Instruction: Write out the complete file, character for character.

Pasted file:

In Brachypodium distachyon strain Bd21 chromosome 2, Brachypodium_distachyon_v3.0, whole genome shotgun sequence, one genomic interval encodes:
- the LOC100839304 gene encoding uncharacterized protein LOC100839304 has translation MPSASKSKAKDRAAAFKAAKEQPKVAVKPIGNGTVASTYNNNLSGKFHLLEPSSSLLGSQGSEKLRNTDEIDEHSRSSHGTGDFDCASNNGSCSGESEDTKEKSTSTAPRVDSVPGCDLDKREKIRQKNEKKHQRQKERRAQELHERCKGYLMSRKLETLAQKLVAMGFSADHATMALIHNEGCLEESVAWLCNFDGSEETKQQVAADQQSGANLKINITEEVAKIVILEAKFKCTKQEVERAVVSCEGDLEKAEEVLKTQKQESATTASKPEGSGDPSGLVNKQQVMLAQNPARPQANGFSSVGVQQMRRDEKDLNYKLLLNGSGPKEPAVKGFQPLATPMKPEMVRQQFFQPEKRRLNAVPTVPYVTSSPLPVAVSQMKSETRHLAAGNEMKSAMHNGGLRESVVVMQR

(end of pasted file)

In Brachypodium distachyon strain Bd21 chromosome 2, Brachypodium_distachyon_v3.0, whole genome shotgun sequence, one genomic interval encodes:
- the LOC100839304 gene encoding uncharacterized protein LOC100839304 has translation MPSASKSKAKDRAAAFKAAKEQPKVAVKPIGNGTVASTYNNNLSGKFHLLEPSSSLLGSQGSEKLRNTDEIDEHSRSSHGTGDFDCASNNGSCSGESEDTKEKSTSTAPRVDSVPGCDLDKREKIRQKNEKKHQRQKERRAQELHERCKGYLMSRKLETLAQKLVAMGFSADHATMALIHNEGCLEESVAWLCNFDGSEETKQQVAADQQSGANLKINITEEVAKIVILEAKFKCTKQEVERAVVSCEGDLEKAEEVLKTQKQESATTASKPEGSGDPSGLVNKQQVMLAQNPARPQANGFSSVGVQQMRRDEKDLNYKLLLNGSGPKEPAVKGFQPLATPMKPEMVRQQFFQPEKRRLNAVPTVPYVTSSPLPVAVSQMKSETRHLAAGNEMKSAMHNGGLRESVVVMQR